Singleton also says training is the best course of action in getting the most of current staffers, especially if you can't bring on someone new. He says practices should send current staff members to training courses, especially on coding and other regulatory compliance.
Speaking of which, an area where additional staff training might come in handy is familiarization with CMS' Quality Payment Program (QPP) under the Medicare Access and CHIP Reauthorization Act (MACRA), which will represent a significant shift in how physicians are compensated for Medicare patients. While the QPP is in place for 2017 for a payment adjustment in 2019, reduced requirements have made it easier for practices to adhere to it. However, future years may present a greater challenge, as MACRA's Merit-based Incentive Payment System (MIPS) combines elements of Meaningful Use, the Physician Quality Reporting System (PQRS), and the Value-based modifier, as well as monitoring the cost of care from individual physicians.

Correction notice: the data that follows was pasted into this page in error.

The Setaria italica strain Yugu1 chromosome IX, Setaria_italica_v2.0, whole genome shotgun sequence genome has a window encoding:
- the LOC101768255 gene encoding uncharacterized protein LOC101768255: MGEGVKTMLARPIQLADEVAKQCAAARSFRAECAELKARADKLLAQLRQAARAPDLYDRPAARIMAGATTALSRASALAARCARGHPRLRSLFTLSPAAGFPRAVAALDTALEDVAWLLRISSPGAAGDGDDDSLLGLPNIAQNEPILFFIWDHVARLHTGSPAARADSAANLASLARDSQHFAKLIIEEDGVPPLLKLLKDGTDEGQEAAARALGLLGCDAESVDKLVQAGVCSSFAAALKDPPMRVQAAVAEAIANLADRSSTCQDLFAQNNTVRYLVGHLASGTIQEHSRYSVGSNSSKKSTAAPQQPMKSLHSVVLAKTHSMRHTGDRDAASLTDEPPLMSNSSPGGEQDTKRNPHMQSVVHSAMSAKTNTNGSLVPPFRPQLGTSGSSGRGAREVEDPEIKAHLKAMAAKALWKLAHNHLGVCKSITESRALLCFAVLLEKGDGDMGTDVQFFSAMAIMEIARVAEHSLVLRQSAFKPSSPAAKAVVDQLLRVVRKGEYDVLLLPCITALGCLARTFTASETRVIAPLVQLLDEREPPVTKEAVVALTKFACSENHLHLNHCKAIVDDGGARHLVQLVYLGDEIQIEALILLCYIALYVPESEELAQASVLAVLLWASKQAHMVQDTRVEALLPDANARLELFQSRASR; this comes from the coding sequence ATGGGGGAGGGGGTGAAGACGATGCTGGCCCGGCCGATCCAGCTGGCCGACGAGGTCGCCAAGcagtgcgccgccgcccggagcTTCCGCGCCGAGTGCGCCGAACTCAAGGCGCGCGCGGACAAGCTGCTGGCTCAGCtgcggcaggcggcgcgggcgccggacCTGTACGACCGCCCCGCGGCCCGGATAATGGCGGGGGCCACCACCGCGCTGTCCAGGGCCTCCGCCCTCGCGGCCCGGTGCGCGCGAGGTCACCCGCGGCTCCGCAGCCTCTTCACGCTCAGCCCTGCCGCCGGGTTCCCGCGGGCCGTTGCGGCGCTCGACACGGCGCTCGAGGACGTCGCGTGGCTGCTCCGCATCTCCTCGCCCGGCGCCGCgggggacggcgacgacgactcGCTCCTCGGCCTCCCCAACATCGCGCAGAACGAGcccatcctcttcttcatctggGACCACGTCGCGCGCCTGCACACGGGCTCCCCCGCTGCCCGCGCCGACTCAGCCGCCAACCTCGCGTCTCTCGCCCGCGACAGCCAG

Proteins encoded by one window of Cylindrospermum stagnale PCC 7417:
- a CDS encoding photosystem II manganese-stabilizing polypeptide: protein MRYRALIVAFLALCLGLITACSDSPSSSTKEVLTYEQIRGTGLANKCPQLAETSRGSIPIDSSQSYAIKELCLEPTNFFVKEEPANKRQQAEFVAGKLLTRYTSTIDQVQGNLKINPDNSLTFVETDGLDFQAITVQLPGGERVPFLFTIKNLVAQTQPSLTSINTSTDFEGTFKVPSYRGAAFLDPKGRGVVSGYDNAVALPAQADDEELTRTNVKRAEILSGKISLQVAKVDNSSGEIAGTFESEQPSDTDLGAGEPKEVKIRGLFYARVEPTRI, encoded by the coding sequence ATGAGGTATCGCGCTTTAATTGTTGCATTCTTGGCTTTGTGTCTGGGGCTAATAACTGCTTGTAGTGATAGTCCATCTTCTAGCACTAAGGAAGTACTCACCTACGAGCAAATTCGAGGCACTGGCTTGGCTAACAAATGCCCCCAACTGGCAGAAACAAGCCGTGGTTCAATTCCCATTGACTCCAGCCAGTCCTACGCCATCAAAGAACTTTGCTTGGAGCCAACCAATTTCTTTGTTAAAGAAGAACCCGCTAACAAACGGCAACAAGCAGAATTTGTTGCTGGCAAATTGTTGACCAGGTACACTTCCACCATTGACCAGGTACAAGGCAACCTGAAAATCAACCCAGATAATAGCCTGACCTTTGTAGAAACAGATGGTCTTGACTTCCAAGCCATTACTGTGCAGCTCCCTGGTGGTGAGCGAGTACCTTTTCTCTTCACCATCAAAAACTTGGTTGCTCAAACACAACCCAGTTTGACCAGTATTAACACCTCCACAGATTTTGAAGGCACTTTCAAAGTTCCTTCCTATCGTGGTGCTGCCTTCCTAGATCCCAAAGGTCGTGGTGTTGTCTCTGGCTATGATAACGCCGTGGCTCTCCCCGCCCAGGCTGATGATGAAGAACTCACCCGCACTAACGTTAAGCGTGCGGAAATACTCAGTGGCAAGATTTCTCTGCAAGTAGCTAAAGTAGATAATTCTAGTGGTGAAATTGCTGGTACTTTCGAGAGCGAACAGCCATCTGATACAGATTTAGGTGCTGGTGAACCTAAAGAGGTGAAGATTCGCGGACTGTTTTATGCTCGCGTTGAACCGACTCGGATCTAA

Despite this, practices say they aren't planning on bringing in staff to adhere to MACRA. In total, 87.2 percent of respondents to the Staff Salary Survey say they won't be adding staff to assist with QPP guidelines. The number one reason why, according to those respondents, is because they plan on training current staff, which many say is a perfectly acceptable approach.